As his life ebbed with the light of the day he was brought through the pain to take stock of himself. Yes, there were his many successes, what the righteous among his parents’ church- going friends would term “blessings,” but he knew there was deep within him a singular, poisonous moment that he could neither erase nor atone for, a sin that ate at his core during his darkest hours of self-doubt and loathing. And he knew that he would soon leave this world with the stain still on his soul.


     It was a beautiful, mild day in early September, one that brought a respite from the summer’s oppressiveness. He always remembered that clearly—the sunshine, the gentle breeze stirring through the branches of the big willows that flanked the family farmhouse. He was eleven years old, just home from school and ready to ride his bike up the road to the next farm to play baseball with the neighbor boys. His father was in the fields, his mother at the kitchen sink preparing the evening meal when he spotted the dog slowly trotting up the long gravel lane leading to the house. He’d never seen the animal before. It appeared to him to be a border collie, with mangy dark-brown fur, its head hung down and tongue out. As it angled off the driveway and up toward the front of the house, he leaned his bicycle against the wall of the garage and quickly followed.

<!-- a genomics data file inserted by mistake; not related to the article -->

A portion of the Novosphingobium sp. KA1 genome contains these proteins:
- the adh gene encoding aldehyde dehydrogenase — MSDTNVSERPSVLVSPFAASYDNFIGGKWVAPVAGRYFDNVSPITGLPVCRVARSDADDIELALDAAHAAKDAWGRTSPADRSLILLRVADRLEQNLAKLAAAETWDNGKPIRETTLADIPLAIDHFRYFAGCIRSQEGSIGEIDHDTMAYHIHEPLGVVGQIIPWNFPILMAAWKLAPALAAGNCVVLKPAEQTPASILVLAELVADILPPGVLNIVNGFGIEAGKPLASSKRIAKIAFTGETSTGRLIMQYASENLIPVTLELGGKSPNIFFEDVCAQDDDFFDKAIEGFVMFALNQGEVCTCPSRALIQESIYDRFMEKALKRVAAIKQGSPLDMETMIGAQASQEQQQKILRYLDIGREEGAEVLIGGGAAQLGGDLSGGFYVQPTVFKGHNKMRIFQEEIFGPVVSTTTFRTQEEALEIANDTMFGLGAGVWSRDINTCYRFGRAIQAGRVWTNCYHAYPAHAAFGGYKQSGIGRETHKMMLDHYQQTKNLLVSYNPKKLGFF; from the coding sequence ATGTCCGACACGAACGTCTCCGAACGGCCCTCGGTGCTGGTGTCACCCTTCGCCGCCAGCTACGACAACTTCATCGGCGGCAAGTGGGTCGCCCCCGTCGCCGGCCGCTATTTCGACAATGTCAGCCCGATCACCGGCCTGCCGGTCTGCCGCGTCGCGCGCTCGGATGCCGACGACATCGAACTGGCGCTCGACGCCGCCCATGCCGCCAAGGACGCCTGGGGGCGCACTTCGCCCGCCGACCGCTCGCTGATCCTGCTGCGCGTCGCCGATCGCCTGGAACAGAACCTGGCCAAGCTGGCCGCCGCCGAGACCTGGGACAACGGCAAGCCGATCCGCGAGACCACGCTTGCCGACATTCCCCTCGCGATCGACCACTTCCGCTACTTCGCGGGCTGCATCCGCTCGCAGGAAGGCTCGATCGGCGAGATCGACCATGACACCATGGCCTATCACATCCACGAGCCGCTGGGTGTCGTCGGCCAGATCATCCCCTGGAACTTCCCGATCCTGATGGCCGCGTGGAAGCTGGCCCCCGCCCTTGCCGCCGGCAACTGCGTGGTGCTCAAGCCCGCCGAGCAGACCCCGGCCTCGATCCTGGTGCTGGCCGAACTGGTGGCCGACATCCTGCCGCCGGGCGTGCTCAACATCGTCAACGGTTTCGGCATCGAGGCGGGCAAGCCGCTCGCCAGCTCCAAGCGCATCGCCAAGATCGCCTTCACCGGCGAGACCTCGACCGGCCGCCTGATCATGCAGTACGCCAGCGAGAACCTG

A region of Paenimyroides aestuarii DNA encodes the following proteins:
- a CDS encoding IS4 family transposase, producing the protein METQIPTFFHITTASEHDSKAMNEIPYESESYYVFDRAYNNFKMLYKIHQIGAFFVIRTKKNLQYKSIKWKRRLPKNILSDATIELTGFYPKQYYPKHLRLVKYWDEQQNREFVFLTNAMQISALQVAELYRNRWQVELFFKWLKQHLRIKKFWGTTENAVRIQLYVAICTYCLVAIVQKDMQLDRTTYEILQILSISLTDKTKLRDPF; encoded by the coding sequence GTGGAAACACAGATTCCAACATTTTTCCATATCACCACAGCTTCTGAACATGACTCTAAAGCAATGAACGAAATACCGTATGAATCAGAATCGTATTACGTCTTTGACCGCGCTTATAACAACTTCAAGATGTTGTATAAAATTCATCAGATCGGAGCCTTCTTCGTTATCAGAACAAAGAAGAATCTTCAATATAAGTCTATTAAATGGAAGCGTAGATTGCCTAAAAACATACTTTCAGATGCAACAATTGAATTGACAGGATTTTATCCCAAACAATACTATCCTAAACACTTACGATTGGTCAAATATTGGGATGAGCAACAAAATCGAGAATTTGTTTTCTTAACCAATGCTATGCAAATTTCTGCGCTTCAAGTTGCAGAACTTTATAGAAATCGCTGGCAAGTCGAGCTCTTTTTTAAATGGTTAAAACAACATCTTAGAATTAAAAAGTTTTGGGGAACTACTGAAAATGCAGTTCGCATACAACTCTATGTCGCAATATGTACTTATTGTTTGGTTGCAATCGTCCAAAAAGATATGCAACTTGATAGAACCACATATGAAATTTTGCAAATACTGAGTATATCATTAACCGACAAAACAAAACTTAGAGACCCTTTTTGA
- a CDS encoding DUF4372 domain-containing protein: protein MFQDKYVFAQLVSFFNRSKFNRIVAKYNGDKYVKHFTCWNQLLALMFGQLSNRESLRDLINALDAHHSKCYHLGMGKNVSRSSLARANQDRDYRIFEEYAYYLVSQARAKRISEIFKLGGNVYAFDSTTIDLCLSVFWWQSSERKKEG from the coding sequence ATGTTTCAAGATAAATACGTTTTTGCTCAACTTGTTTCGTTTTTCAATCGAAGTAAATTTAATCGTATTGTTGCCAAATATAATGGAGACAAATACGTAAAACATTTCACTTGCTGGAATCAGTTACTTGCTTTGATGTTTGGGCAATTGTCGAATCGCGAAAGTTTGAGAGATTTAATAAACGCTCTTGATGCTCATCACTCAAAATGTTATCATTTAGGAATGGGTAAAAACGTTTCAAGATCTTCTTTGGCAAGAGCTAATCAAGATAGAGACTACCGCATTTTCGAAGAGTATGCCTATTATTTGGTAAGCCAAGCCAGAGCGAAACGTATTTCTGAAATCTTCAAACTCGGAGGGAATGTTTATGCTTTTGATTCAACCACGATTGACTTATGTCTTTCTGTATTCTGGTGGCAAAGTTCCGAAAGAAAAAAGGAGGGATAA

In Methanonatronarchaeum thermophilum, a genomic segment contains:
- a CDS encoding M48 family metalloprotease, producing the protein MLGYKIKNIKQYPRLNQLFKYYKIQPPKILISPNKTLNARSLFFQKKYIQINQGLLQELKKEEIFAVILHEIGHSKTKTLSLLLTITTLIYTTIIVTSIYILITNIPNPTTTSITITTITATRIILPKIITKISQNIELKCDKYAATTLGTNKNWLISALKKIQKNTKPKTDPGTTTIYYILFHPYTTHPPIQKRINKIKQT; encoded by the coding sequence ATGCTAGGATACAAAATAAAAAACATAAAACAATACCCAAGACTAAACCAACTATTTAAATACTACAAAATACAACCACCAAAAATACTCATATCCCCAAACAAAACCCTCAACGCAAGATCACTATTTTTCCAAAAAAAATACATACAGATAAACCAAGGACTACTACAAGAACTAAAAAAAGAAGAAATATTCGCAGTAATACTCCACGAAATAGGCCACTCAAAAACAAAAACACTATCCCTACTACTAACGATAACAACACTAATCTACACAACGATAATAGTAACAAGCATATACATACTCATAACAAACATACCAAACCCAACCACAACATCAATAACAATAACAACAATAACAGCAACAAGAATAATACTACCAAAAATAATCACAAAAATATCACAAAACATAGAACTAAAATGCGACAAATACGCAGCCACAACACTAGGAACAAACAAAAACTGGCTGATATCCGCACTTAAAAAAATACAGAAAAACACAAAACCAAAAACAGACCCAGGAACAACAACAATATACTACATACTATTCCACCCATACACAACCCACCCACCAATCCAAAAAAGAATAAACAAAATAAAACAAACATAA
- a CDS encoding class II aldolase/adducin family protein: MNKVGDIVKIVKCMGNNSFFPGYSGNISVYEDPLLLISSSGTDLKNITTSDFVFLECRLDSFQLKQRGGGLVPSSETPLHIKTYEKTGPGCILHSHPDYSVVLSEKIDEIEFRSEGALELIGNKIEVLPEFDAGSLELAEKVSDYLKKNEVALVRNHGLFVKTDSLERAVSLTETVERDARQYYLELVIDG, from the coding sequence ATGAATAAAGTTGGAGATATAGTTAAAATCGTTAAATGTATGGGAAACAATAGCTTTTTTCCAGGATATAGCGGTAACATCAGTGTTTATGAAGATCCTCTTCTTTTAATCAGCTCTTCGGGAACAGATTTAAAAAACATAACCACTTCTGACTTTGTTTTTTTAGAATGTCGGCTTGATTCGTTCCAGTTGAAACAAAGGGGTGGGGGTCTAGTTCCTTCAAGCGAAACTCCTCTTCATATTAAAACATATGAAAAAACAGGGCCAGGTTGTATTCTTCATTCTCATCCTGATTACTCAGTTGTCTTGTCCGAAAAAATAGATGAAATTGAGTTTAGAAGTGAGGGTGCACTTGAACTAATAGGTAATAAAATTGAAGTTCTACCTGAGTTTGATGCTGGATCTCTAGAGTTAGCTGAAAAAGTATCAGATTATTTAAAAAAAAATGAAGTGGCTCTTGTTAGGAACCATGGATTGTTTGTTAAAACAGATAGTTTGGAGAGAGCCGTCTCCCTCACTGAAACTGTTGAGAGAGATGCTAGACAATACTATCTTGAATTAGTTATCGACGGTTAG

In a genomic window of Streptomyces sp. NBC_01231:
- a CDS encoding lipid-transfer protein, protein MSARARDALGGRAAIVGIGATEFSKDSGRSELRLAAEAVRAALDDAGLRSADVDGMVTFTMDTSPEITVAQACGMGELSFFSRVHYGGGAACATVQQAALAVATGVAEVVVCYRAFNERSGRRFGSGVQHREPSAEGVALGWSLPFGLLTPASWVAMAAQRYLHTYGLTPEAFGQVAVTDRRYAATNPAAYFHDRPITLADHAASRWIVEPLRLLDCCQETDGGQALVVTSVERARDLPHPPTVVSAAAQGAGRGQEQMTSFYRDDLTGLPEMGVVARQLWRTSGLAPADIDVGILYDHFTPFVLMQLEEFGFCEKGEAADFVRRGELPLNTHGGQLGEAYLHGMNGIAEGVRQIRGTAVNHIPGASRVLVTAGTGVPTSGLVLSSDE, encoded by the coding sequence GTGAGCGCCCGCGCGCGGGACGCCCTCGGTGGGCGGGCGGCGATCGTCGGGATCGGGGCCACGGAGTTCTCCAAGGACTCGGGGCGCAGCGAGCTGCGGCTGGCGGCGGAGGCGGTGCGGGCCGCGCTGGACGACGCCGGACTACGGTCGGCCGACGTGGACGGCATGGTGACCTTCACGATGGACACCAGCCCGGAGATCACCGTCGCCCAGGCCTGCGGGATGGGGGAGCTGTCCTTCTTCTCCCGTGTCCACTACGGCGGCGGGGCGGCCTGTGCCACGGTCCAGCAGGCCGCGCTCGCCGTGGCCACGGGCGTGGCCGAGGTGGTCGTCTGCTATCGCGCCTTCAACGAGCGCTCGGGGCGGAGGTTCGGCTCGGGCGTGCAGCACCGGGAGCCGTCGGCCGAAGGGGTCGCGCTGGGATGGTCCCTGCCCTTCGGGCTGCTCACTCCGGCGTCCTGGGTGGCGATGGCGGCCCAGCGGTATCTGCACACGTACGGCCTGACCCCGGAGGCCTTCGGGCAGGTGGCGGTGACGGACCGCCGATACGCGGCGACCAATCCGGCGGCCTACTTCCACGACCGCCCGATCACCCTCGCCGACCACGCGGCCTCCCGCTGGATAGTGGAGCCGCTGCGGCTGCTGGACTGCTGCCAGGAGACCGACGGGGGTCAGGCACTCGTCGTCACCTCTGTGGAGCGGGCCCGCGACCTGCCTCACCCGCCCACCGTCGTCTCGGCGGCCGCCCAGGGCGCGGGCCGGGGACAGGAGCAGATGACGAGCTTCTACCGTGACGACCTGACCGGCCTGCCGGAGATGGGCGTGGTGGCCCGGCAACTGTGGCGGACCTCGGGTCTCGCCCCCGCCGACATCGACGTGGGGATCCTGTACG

His mother had also seen the dog and by the time he reached the porch, she was at front door trying to shoo it away.


     But it wouldn't go. It backed up a step or two with each wave and shout, then moved closer again. He could see by the dog’s matted, dusty coat that it was not someone’s indoor pet. His mother had brought with her a broom, opening the door enough to try to push the dog back and send it on its way. But it would not leave, instead sitting back on its skinny haunches and looking at his mother with pleading eyes. It was clear it was hungry—for a bit of food and a small measure of human kindness.